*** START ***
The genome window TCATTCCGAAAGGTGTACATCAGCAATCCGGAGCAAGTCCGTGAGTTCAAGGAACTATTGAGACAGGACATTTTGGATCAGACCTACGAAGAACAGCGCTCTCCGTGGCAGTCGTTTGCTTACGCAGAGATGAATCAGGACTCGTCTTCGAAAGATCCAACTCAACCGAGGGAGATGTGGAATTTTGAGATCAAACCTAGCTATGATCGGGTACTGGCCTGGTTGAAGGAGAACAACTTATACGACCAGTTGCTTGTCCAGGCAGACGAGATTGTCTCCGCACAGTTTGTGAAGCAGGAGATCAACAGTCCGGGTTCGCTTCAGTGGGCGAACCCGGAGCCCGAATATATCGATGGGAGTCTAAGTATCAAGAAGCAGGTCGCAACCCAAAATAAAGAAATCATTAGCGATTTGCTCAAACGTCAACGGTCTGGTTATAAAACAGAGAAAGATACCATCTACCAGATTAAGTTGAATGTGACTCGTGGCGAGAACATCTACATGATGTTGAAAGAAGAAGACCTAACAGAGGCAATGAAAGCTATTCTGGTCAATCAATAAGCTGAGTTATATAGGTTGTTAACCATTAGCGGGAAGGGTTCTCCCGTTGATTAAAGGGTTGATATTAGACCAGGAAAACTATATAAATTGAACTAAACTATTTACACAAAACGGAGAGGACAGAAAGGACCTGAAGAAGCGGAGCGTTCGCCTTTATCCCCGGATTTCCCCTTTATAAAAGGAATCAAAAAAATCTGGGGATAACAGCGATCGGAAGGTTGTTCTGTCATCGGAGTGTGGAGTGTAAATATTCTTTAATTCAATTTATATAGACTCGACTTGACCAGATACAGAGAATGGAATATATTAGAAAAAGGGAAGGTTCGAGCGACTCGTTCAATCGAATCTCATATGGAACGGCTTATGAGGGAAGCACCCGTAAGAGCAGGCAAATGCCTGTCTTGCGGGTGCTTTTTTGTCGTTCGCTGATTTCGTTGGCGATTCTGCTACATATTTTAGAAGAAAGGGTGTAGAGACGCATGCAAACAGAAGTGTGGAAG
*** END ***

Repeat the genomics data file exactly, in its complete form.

The genome window TCATTCCGAAAGGTGTACATCAGCAATCCGGAGCAAGTCCGTGAGTTCAAGGAACTATTGAGACAGGACATTTTGGATCAGACCTACGAAGAACAGCGCTCTCCGTGGCAGTCGTTTGCTTACGCAGAGATGAATCAGGACTCGTCTTCGAAAGATCCAACTCAACCGAGGGAGATGTGGAATTTTGAGATCAAACCTAGCTATGATCGGGTACTGGCCTGGTTGAAGGAGAACAACTTATACGACCAGTTGCTTGTCCAGGCAGACGAGATTGTCTCCGCACAGTTTGTGAAGCAGGAGATCAACAGTCCGGGTTCGCTTCAGTGGGCGAACCCGGAGCCCGAATATATCGATGGGAGTCTAAGTATCAAGAAGCAGGTCGCAACCCAAAATAAAGAAATCATTAGCGATTTGCTCAAACGTCAACGGTCTGGTTATAAAACAGAGAAAGATACCATCTACCAGATTAAGTTGAATGTGACTCGTGGCGAGAACATCTACATGATGTTGAAAGAAGAAGACCTAACAGAGGCAATGAAAGCTATTCTGGTCAATCAATAAGCTGAGTTATATAGGTTGTTAACCATTAGCGGGAAGGGTTCTCCCGTTGATTAAAGGGTTGATATTAGACCAGGAAAACTATATAAATTGAACTAAACTATTTACACAAAACGGAGAGGACAGAAAGGACCTGAAGAAGCGGAGCGTTCGCCTTTATCCCCGGATTTCCCCTTTATAAAAGGAATCAAAAAAATCTGGGGATAACAGCGATCGGAAGGTTGTTCTGTCATCGGAGTGTGGAGTGTAAATATTCTTTAATTCAATTTATATAGACTCGACTTGACCAGATACAGAGAATGGAATATATTAGAAAAAGGGAAGGTTCGAGCGACTCGTTCAATCGAATCTCATATGGAACGGCTTATGAGGGAAGCACCCGTAAGAGCAGGCAAATGCCTGTCTTGCGGGTGCTTTTTTGTCGTTCGCTGATTTCGTTGGCGATTCTGCTACATATTTTAGAAGAAAGGGTGTAGAGACGCATGCAAACAGAAGTGTGGAAG